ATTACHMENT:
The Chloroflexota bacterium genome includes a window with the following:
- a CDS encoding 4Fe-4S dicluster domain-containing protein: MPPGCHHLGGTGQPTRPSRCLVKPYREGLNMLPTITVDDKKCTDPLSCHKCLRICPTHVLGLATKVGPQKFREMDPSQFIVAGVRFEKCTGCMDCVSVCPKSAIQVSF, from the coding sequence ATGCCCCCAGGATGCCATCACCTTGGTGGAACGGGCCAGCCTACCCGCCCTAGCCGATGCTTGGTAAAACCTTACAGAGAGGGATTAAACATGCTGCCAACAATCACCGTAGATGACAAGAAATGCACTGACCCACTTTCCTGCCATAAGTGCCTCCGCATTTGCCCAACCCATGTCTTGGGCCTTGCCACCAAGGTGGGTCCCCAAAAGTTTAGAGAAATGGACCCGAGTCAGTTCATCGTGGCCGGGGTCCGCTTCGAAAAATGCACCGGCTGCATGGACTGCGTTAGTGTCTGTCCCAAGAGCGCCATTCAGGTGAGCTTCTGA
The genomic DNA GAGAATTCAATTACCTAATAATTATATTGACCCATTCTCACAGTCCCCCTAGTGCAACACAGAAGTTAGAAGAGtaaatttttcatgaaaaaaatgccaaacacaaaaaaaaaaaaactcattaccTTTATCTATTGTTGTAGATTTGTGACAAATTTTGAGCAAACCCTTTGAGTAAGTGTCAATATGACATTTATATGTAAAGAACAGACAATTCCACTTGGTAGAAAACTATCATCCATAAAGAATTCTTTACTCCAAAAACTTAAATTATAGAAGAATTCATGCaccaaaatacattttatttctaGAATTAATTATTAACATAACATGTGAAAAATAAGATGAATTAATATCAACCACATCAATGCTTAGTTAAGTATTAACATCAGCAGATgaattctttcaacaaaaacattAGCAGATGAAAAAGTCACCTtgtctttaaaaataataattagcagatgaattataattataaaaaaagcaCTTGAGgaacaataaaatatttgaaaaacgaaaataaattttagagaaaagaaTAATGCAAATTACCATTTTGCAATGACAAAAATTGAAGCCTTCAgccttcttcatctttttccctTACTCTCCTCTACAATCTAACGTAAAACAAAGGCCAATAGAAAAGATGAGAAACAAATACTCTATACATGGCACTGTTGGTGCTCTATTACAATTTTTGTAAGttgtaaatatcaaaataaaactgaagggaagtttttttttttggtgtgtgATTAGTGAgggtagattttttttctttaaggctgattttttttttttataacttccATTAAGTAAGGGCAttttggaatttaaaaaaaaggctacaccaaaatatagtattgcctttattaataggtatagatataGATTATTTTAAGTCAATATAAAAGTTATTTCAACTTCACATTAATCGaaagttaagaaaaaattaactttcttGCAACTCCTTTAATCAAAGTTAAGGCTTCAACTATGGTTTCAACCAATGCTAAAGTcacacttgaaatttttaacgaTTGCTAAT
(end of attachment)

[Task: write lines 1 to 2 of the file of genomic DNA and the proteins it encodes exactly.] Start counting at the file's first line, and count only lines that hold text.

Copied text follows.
The Chloroflexota bacterium genome includes a window with the following:
- a CDS encoding 4Fe-4S dicluster domain-containing protein: MPPGCHHLGGTGQPTRPSRCLVKPYREGLNMLPTITVDDKKCTDPLSCHKCLRICPTHVLGLATKVGPQKFREMDPSQFIVAGVRFEKCTGCMDCVSVCPKSAIQVSF, from the coding sequence ATGCCCCCAGGATGCCATCACCTTGGTGGAACGGGCCAGCCTACCCGCCCTAGCCGATGCTTGGTAAAACCTTACAGAGAGGGATTAAACATGCTGCCAACAATCACCGTAGATGACAAGAAATGCACTGACCCACTTTCCTGCCATAAGTGCCTCCGCATTTGCCCAACCCATGTCTTGGGCCTTGCCACCAAGGTGGGTCCCCAAAAGTTTAGAGAAATGGACCCGAGTCAGTTCATCGTGGCCGGGGTCCGCTTCGAAAAATGCACCGGCTGCATGGACTGCGTTAGTGTCTGTCCCAAGAGCGCCATTCAGGTGAGCTTCTGA